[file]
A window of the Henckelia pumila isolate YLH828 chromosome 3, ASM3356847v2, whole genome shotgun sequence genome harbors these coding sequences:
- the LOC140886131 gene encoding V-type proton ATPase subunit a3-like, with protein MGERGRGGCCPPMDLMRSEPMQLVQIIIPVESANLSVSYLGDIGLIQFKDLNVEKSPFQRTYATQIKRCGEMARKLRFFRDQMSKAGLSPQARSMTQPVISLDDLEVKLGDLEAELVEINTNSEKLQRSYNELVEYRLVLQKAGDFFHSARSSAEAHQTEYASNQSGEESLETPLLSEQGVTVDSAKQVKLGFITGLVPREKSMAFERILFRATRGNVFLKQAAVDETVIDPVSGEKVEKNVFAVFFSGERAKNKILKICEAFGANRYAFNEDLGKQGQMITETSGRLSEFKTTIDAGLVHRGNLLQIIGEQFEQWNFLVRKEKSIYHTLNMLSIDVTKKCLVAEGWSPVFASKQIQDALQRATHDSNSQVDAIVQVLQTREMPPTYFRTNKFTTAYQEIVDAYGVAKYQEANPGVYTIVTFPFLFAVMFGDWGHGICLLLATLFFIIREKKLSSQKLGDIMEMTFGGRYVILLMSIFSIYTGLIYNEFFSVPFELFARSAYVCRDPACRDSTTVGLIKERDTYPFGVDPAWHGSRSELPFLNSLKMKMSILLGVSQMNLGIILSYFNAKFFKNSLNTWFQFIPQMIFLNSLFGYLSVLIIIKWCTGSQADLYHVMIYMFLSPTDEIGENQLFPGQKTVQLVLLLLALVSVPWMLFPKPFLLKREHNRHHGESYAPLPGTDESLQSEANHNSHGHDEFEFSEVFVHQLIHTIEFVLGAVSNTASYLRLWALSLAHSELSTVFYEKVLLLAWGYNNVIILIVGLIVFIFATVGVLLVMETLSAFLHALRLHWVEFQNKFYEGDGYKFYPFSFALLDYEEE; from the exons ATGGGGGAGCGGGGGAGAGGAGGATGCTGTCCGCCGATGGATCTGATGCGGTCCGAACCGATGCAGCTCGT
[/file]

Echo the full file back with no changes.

A window of the Henckelia pumila isolate YLH828 chromosome 3, ASM3356847v2, whole genome shotgun sequence genome harbors these coding sequences:
- the LOC140886131 gene encoding V-type proton ATPase subunit a3-like, with protein MGERGRGGCCPPMDLMRSEPMQLVQIIIPVESANLSVSYLGDIGLIQFKDLNVEKSPFQRTYATQIKRCGEMARKLRFFRDQMSKAGLSPQARSMTQPVISLDDLEVKLGDLEAELVEINTNSEKLQRSYNELVEYRLVLQKAGDFFHSARSSAEAHQTEYASNQSGEESLETPLLSEQGVTVDSAKQVKLGFITGLVPREKSMAFERILFRATRGNVFLKQAAVDETVIDPVSGEKVEKNVFAVFFSGERAKNKILKICEAFGANRYAFNEDLGKQGQMITETSGRLSEFKTTIDAGLVHRGNLLQIIGEQFEQWNFLVRKEKSIYHTLNMLSIDVTKKCLVAEGWSPVFASKQIQDALQRATHDSNSQVDAIVQVLQTREMPPTYFRTNKFTTAYQEIVDAYGVAKYQEANPGVYTIVTFPFLFAVMFGDWGHGICLLLATLFFIIREKKLSSQKLGDIMEMTFGGRYVILLMSIFSIYTGLIYNEFFSVPFELFARSAYVCRDPACRDSTTVGLIKERDTYPFGVDPAWHGSRSELPFLNSLKMKMSILLGVSQMNLGIILSYFNAKFFKNSLNTWFQFIPQMIFLNSLFGYLSVLIIIKWCTGSQADLYHVMIYMFLSPTDEIGENQLFPGQKTVQLVLLLLALVSVPWMLFPKPFLLKREHNRHHGESYAPLPGTDESLQSEANHNSHGHDEFEFSEVFVHQLIHTIEFVLGAVSNTASYLRLWALSLAHSELSTVFYEKVLLLAWGYNNVIILIVGLIVFIFATVGVLLVMETLSAFLHALRLHWVEFQNKFYEGDGYKFYPFSFALLDYEEE; from the exons ATGGGGGAGCGGGGGAGAGGAGGATGCTGTCCGCCGATGGATCTGATGCGGTCCGAACCGATGCAGCTCGT